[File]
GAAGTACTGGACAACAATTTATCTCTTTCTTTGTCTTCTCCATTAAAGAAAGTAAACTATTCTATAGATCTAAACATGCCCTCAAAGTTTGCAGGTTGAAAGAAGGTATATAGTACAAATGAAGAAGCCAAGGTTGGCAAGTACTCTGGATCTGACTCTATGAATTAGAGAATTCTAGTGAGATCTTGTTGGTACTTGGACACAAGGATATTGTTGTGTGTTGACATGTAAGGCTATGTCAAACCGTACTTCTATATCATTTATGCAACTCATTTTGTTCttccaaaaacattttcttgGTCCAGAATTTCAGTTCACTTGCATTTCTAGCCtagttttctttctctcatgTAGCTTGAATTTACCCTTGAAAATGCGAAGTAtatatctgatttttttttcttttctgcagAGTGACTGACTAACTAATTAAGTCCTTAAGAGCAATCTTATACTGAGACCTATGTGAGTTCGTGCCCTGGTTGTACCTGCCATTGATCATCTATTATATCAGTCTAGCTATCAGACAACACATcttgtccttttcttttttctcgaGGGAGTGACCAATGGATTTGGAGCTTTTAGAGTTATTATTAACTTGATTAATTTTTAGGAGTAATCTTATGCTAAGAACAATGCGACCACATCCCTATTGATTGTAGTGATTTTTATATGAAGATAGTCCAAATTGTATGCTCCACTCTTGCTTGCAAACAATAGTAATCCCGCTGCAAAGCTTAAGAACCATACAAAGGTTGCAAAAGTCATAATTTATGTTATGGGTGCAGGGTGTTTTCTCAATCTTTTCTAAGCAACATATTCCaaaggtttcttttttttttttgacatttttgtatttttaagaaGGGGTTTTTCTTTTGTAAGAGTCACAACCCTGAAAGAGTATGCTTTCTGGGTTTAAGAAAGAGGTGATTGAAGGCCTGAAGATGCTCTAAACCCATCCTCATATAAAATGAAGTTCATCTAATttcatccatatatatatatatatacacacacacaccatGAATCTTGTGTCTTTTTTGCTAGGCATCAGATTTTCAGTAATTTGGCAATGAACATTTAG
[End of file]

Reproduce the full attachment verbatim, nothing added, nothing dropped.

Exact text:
GAAGTACTGGACAACAATTTATCTCTTTCTTTGTCTTCTCCATTAAAGAAAGTAAACTATTCTATAGATCTAAACATGCCCTCAAAGTTTGCAGGTTGAAAGAAGGTATATAGTACAAATGAAGAAGCCAAGGTTGGCAAGTACTCTGGATCTGACTCTATGAATTAGAGAATTCTAGTGAGATCTTGTTGGTACTTGGACACAAGGATATTGTTGTGTGTTGACATGTAAGGCTATGTCAAACCGTACTTCTATATCATTTATGCAACTCATTTTGTTCttccaaaaacattttcttgGTCCAGAATTTCAGTTCACTTGCATTTCTAGCCtagttttctttctctcatgTAGCTTGAATTTACCCTTGAAAATGCGAAGTAtatatctgatttttttttcttttctgcagAGTGACTGACTAACTAATTAAGTCCTTAAGAGCAATCTTATACTGAGACCTATGTGAGTTCGTGCCCTGGTTGTACCTGCCATTGATCATCTATTATATCAGTCTAGCTATCAGACAACACATcttgtccttttcttttttctcgaGGGAGTGACCAATGGATTTGGAGCTTTTAGAGTTATTATTAACTTGATTAATTTTTAGGAGTAATCTTATGCTAAGAACAATGCGACCACATCCCTATTGATTGTAGTGATTTTTATATGAAGATAGTCCAAATTGTATGCTCCACTCTTGCTTGCAAACAATAGTAATCCCGCTGCAAAGCTTAAGAACCATACAAAGGTTGCAAAAGTCATAATTTATGTTATGGGTGCAGGGTGTTTTCTCAATCTTTTCTAAGCAACATATTCCaaaggtttcttttttttttttgacatttttgtatttttaagaaGGGGTTTTTCTTTTGTAAGAGTCACAACCCTGAAAGAGTATGCTTTCTGGGTTTAAGAAAGAGGTGATTGAAGGCCTGAAGATGCTCTAAACCCATCCTCATATAAAATGAAGTTCATCTAATttcatccatatatatatatatatacacacacacaccatGAATCTTGTGTCTTTTTTGCTAGGCATCAGATTTTCAGTAATTTGGCAATGAACATTTAG